A column (via law.com) in the May 18 edition of the New York Law Journal discusses the post-Dura case law on loss causation and what it means for corporate disclosures. The author, Professor John Coffee, speculates that companies may be tempted "to write press releases in a code that discloses consequences, but not causes" so as to avoid creating a direct connection between the revealing of a misrepresentation and a stock price decline. Note that some of the judicial decisions discussed in the column previously have been summmarized on The 10b-5 Daily, including the D.E. & J. Limited Partnership and Cornerstone Propane cases.
Quote of note: "In any event, one prediction seems particularly likely: the old-fashioned corrective press release may gradually give way to a series of more nuanced communications, often made through third parties, that hint at a problem and intend that the market recognize the problem slowly and incrementally."
Options backdating is the new new thing in corporate scandals, with speculation that there may be a need for a federal taskforce to oversee all of the various U.S. Attorney offices that have issued subpoenas to companies on this issue. To date, shareholder litigation over these alleged practices appears to be limited to derivative suits (see, for example, this announcement from earlier this week). In a Forbes column posted this morning, however, former SEC Chairman Harvey Pitt notes that any improper conduct may "require a [financial] restatement, with class action litigation in the offing."
Addition: D&O Diary points out that a few securities class actions related to options backdating have already been filed. See this post.
Regular readers know that it has been the practice of The 10b-5 Daily not to post about the legal troubles of Milberg Weiss - a subject matter that is arguably outside of the scope of this blog. A number of excellent legal blogs cover white collar crime issues and have extensively posted about the recent criminal indictment of the firm (see, e.g., the WSJ Law Blog and White Collar Crime Prof Blog).
That said, the indictment of one of the leading securities class action plaintiff firms in the country will inevitably have ripple effects on this area of the law. Especially given that Milberg Weiss is, according to ISS's Securities Class Action Services (SCAS), lead or co-lead counsel in 95 active shareholder suits. Accordingly, The 10b-5 Daily will post relevant articles discussing the effect of the indictment on pending or previous securities class actions.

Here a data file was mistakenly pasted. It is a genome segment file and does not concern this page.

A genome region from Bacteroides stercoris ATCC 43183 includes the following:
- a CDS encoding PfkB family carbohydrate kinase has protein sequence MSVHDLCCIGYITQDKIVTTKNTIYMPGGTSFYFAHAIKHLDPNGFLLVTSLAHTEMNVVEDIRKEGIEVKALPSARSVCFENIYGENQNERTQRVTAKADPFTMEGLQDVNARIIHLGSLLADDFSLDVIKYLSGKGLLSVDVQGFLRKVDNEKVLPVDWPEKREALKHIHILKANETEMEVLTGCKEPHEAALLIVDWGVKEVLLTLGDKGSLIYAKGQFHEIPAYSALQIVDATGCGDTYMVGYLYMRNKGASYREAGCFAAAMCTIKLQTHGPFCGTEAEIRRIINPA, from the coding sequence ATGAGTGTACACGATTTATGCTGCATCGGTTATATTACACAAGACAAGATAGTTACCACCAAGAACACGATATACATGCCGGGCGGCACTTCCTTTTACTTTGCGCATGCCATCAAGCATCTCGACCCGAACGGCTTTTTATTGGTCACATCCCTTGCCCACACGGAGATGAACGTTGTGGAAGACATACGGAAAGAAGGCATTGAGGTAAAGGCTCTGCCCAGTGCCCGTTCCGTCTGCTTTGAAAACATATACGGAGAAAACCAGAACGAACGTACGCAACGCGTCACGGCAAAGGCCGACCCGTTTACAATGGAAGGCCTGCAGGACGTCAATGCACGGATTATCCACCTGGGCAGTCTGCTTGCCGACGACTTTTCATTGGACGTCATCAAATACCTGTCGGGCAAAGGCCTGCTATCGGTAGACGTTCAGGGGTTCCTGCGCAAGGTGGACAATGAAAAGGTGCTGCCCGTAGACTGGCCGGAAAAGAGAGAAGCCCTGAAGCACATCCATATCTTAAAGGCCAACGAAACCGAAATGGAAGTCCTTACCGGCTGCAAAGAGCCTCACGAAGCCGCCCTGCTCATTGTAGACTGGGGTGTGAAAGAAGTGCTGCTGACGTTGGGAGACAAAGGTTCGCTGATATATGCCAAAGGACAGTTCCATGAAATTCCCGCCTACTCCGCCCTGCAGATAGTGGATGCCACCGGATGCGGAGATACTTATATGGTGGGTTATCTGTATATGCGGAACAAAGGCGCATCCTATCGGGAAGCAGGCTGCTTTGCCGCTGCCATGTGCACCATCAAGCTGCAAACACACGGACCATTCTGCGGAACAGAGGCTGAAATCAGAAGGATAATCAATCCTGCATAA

A recent roundup includes articles from The American Lawyer and The Recorder (via law.com) discussing Milberg Weiss' ability to continue as lead counsel in current cases and an article from Reuters suggesting that it is unlikely that companies who have settled with Milberg Weiss in cases cited in the indictment will bring legal actions to recover the funds.
Sears, Roebuck and Co., a wholly owned subsidiary of Sears Holdings Corporation (Nasdaq: SHLD), has announced the preliminary settlement of the securities class action pending against the company in the N.D. of Illinois. The case was originally filed in 2002 and alleges that Sears made misrepresentations concerning its credit card business. The settlement is for $215 million. The company is paying $85 million and expects the rest of the funds to come from insurance proceeds. For an analysis of the motion to dismiss decision in the case, see this post.
The Dura decision by the Supreme Court left little doubt that in-and-out traders (i.e., investors who both bought and sold their shares during the class period) will have difficulty establishing the existence of loss causation. At least one court has confirmed this reading of the case in the context of class certification proceedings. In In re Cornerstone Propane Partners, L.P. Sec. Litig., 2006 WL 1180267 (N.D. Cal. May 3, 2006), the court found that "plaintiffs who sold their stock before July 21, 2001, when the first corrective disclosure occurred, did not suffer any loss causally related to the defendants' alleged misrepresentations." Accordingly, the court excluded these plaintiffs from the definition of the class.
It is important to note that other courts, even pre-Dura, have come to a similar conclusion in the context of evaluating potential lead plaintiffs (see, for example, this post). Moreover, while the decision is interesting, removing in-and-out traders from the class is unlikely to have much of a practical effect on a securities class action other than reducing, by some amount, the potential damages.